Sculpture chief wants to shape politics into student work

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AN artist with a formidable European reputation has joined the ANU School of Art and Design as head of sculpture.

Dr Alex Martinis Roe
Melbourne-born Alex Martinis Roe has taken on the position after nearly a decade working in Berlin and replaces veteran artist Wendy Teakel, who retired in 2017.

Head of school Denise Ferris says: “Her international profile has definitely generated a buzz around the school… students have been approaching me to tell me how much they are anticipating her arrival.”

Prof Ferris says the appointment “is a statement about the future direction of the school and the value of transdisciplinary practice and research-led teaching”.

Dr Martinis Roe’s work has been exhibited across Australia and at museums, public institutions and galleries in cities including, Berlin, London, Santiago, Dublin, New York, Amsterdam and Seoul.

Her present project-in-process, “To Become Two”, looks at the social history of feminist practice and is made up of six film installations that can be shown individually or as a seven-channel film installation, including some sculptural, interior architectural and archival elements, as well as performances and workshops and a book.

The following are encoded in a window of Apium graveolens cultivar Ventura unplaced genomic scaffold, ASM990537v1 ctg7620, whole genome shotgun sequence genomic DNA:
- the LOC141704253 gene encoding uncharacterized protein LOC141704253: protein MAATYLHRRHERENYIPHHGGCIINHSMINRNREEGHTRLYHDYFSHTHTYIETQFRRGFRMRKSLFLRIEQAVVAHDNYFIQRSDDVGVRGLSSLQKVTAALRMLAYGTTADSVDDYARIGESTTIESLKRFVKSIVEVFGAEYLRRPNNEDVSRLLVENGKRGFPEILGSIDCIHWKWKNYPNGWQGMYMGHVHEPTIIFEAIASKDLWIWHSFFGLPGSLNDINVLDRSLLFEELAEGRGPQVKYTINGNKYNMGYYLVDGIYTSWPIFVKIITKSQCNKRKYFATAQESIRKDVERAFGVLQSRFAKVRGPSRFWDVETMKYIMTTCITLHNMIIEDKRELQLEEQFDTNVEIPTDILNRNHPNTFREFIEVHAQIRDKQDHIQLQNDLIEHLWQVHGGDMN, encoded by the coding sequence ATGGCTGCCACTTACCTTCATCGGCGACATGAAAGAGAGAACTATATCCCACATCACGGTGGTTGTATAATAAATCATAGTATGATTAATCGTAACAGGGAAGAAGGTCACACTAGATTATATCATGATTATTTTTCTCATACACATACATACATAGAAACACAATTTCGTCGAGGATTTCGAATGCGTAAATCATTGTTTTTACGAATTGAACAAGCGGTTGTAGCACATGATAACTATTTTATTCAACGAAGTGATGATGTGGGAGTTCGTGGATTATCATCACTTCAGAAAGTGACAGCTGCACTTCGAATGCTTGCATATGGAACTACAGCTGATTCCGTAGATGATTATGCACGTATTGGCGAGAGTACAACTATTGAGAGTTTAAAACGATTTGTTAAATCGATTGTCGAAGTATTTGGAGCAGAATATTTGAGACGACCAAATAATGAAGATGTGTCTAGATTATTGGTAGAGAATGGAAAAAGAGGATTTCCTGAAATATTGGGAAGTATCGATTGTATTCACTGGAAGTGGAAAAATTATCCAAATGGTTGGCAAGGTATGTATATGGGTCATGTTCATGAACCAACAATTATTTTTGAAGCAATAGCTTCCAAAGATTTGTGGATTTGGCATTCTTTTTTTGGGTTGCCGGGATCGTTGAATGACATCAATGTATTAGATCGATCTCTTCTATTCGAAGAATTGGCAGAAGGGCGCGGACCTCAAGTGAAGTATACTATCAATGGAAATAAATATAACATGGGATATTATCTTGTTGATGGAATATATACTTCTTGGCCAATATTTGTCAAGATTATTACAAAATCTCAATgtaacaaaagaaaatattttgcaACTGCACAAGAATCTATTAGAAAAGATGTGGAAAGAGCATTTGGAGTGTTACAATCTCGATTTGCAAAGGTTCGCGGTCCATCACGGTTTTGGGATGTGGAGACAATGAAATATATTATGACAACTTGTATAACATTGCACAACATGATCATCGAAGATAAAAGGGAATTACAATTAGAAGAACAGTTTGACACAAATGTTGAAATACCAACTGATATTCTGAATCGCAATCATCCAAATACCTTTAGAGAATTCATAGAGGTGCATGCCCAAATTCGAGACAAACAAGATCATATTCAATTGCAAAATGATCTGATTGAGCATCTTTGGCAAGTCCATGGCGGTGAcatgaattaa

“I’m interested in creating further connections and dialogue between ANU and the European art world where I have been working for the past nine years,” she said.

She says her work explores complex social and political issues, an approach she hopes to share with her students.

“I want to get students to think about the politics of their work and how they can bring nuance and new perspectives to ‘super-wicked problems’ through public exhibitions,” she says.

In addition to “To Become Two”, Dr Martinis Roe says, she is exploring methodological concerns in collaboration with Frankfurt-based theorist Melanie Sehgal and a research group called Formations, which began at the Haus der Kulturen der Welt [House of World Cultures] in Berlin, Germany’s national centre for the presentation and discussion of international contemporary arts.


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Helen Musa
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